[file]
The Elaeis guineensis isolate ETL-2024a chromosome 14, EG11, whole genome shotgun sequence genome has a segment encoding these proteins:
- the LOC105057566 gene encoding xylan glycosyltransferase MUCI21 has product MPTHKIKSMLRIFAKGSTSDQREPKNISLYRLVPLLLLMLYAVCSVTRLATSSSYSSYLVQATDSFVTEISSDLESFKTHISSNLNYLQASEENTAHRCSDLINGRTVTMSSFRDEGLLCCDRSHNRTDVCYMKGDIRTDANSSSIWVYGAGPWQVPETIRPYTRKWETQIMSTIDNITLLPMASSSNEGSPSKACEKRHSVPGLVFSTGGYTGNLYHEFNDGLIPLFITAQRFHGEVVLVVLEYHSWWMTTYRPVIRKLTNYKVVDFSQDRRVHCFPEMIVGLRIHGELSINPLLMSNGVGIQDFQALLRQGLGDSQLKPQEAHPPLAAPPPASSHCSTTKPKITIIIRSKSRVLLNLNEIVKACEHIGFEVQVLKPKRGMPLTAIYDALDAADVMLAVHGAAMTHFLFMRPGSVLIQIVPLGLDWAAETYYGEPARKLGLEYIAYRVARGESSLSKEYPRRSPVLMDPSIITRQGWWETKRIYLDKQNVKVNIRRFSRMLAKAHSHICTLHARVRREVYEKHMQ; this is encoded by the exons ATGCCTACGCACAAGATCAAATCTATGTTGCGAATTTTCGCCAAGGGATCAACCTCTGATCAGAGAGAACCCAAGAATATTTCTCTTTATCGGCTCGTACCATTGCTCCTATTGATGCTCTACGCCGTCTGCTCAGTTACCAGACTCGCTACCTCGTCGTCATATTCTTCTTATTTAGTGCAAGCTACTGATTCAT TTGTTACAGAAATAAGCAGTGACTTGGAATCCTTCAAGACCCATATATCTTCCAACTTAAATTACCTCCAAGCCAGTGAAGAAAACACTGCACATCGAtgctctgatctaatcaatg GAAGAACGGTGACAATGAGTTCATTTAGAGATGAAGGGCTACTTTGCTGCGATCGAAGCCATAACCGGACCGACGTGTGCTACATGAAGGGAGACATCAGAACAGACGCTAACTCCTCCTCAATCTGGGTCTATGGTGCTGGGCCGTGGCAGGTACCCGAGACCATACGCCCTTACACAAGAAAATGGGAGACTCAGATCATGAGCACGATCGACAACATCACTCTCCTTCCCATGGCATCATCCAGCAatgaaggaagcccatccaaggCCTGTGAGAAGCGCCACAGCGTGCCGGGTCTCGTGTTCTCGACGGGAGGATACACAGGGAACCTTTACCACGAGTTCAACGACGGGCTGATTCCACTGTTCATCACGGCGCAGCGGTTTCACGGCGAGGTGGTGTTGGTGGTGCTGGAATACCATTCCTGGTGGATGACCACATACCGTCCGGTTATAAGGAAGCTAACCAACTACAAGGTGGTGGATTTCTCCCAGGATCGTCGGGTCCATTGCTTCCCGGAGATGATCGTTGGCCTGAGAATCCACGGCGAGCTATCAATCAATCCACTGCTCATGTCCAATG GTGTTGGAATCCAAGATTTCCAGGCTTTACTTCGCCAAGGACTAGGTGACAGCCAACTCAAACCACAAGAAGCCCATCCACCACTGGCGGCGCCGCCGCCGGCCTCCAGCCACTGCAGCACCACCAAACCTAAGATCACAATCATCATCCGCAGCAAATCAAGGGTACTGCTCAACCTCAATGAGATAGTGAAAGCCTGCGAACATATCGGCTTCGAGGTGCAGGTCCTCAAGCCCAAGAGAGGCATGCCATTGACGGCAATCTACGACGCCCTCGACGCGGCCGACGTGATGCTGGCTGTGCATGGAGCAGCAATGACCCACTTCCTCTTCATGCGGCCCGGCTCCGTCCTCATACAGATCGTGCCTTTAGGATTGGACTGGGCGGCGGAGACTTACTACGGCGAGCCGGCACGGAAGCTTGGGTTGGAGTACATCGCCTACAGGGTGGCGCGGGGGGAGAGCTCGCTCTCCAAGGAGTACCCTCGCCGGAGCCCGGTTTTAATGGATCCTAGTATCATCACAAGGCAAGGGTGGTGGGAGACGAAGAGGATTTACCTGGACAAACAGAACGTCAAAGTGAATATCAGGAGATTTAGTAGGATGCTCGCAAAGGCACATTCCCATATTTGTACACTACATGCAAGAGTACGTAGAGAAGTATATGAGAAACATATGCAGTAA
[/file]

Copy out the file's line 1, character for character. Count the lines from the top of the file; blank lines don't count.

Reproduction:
The Elaeis guineensis isolate ETL-2024a chromosome 14, EG11, whole genome shotgun sequence genome has a segment encoding these proteins: